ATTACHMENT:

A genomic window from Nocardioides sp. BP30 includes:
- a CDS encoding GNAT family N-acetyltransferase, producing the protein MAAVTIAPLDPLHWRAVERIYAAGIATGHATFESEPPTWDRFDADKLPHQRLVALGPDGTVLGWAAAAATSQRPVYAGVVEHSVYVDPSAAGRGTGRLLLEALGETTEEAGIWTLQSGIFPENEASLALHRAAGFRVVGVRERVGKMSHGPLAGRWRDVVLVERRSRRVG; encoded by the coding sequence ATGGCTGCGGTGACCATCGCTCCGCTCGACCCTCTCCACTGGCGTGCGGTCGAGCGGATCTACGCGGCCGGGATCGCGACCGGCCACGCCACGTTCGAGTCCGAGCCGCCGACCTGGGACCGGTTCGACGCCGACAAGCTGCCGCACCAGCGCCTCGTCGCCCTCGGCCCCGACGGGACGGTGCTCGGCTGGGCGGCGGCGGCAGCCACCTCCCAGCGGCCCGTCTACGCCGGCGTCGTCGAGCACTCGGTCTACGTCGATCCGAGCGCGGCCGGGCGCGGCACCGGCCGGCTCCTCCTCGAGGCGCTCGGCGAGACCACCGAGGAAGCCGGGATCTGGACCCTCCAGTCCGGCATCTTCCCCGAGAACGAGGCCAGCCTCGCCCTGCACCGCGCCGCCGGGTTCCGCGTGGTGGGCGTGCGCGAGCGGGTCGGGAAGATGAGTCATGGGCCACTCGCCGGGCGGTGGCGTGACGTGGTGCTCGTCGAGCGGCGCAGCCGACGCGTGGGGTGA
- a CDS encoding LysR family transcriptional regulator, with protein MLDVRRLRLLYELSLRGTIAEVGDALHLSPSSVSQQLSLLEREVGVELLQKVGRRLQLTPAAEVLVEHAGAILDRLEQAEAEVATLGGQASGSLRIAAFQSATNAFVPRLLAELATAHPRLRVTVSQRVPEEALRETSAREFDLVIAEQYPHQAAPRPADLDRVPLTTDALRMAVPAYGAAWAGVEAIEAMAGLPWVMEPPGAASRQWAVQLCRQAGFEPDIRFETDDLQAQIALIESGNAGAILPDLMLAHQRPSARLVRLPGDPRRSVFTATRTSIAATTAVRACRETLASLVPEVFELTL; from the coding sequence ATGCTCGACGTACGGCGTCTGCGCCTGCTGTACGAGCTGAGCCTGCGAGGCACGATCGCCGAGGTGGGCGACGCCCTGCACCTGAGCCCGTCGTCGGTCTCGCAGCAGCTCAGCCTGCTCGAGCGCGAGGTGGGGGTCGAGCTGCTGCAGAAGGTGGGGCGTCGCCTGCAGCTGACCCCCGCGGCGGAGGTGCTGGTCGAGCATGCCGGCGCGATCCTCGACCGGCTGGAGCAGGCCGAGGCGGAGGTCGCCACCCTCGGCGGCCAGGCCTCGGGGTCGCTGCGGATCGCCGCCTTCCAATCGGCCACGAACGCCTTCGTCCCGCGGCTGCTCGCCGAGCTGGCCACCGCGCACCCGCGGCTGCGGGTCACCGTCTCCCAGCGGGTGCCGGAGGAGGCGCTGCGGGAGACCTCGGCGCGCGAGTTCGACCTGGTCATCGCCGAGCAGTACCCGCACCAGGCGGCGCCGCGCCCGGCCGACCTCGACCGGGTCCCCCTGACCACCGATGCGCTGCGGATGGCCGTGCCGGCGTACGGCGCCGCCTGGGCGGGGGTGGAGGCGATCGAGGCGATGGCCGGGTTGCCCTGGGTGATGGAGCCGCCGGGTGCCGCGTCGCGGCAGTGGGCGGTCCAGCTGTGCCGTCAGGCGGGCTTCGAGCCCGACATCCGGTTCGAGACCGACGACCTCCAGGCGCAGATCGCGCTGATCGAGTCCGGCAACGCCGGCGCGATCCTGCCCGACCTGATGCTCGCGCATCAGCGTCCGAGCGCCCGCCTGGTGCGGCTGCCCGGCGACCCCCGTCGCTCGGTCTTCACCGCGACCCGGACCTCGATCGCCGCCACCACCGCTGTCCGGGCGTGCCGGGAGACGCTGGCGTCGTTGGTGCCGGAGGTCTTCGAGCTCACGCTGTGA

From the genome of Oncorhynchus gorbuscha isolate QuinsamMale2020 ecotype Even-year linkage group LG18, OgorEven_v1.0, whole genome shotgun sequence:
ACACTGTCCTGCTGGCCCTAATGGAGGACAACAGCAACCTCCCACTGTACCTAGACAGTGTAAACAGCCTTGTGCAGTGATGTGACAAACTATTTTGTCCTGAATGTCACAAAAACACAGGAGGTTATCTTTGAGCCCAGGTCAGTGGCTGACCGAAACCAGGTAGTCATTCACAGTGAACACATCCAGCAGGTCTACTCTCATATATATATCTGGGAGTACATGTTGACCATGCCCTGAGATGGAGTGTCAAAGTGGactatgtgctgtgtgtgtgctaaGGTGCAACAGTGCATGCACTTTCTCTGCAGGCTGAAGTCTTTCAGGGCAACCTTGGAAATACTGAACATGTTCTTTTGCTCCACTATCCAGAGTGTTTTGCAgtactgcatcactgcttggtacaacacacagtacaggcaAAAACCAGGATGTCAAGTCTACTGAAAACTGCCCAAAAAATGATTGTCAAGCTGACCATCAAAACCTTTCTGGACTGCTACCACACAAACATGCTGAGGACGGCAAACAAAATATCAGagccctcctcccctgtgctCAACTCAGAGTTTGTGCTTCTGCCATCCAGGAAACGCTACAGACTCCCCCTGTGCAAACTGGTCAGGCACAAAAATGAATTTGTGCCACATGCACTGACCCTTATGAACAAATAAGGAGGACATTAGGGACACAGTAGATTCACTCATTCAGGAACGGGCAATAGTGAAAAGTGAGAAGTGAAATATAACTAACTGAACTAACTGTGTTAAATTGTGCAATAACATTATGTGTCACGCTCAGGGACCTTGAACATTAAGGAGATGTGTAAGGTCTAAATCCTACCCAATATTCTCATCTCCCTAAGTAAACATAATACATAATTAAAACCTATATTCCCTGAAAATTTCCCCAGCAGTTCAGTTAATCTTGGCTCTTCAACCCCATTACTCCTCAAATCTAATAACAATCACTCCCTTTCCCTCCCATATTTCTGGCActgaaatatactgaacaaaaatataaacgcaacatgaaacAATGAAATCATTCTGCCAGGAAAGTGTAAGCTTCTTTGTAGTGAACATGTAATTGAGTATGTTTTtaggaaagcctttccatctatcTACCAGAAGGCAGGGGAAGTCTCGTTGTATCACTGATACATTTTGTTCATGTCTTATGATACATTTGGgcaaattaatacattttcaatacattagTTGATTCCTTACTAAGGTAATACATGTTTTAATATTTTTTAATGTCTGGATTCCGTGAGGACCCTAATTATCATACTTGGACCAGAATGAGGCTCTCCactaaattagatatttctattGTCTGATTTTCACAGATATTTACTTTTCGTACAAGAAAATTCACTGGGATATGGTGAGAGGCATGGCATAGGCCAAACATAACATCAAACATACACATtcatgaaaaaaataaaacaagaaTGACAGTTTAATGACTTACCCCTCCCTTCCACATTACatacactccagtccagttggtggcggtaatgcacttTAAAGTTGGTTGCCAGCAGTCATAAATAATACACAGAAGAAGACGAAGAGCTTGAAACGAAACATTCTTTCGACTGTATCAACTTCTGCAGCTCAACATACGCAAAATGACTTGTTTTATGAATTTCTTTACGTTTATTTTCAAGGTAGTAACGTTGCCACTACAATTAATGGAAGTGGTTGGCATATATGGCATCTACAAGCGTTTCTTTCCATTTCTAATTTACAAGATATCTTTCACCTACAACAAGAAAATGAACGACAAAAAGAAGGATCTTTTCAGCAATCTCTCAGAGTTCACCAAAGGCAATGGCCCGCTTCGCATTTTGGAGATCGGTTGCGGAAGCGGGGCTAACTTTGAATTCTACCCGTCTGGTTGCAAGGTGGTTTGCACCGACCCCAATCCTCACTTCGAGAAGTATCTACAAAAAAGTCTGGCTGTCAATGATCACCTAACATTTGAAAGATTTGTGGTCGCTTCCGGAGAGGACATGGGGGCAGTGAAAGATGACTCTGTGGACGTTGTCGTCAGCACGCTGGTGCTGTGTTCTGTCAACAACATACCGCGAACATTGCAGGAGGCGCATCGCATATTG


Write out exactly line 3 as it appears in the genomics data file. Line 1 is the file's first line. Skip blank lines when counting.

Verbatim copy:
- a CDS encoding LysR family transcriptional regulator, with protein MLDVRRLRLLYELSLRGTIAEVGDALHLSPSSVSQQLSLLEREVGVELLQKVGRRLQLTPAAEVLVEHAGAILDRLEQAEAEVATLGGQASGSLRIAAFQSATNAFVPRLLAELATAHPRLRVTVSQRVPEEALRETSAREFDLVIAEQYPHQAAPRPADLDRVPLTTDALRMAVPAYGAAWAGVEAIEAMAGLPWVMEPPGAASRQWAVQLCRQAGFEPDIRFETDDLQAQIALIESGNAGAILPDLMLAHQRPSARLVRLPGDPRRSVFTATRTSIAATTAVRACRETLASLVPEVFELTL; from the coding sequence ATGCTCGACGTACGGCGTCTGCGCCTGCTGTACGAGCTGAGCCTGCGAGGCACGATCGCCGAGGTGGGCGACGCCCTGCACCTGAGCCCGTCGTCGGTCTCGCAGCAGCTCAGCCTGCTCGAGCGCGAGGTGGGGGTCGAGCTGCTGCAGAAGGTGGGGCGTCGCCTGCAGCTGACCCCCGCGGCGGAGGTGCTGGTCGAGCATGCCGGCGCGATCCTCGACCGGCTGGAGCAGGCCGAGGCGGAGGTCGCCACCCTCGGCGGCCAGGCCTCGGGGTCGCTGCGGATCGCCGCCTTCCAATCGGCCACGAACGCCTTCGTCCCGCGGCTGCTCGCCGAGCTGGCCACCGCGCACCCGCGGCTGCGGGTCACCGTCTCCCAGCGGGTGCCGGAGGAGGCGCTGCGGGAGACCTCGGCGCGCGAGTTCGACCTGGTCATCGCCGAGCAGTACCCGCACCAGGCGGCGCCGCGCCCGGCCGACCTCGACCGGGTCCCCCTGACCACCGATGCGCTGCGGATGGCCGTGCCGGCGTACGGCGCCGCCTGGGCGGGGGTGGAGGCGATCGAGGCGATGGCCGGGTTGCCCTGGGTGATGGAGCCGCCGGGTGCCGCGTCGCGGCAGTGGGCGGTCCAGCTGTGCCGTCAGGCGGGCTTCGAGCCCGACATCCGGTTCGAGACCGACGACCTCCAGGCGCAGATCGCGCTGATCGAGTCCGGCAACGCCGGCGCGATCCTGCCCGACCTGATGCTCGCGCATCAGCGTCCGAGCGCCCGCCTGGTGCGGCTGCCCGGCGACCCCCGTCGCTCGGTCTTCACCGCGACCCGGACCTCGATCGCCGCCACCACCGCTGTCCGGGCGTGCCGGGAGACGCTGGCGTCGTTGGTGCCGGAGGTCTTCGAGCTCACGCTGTGA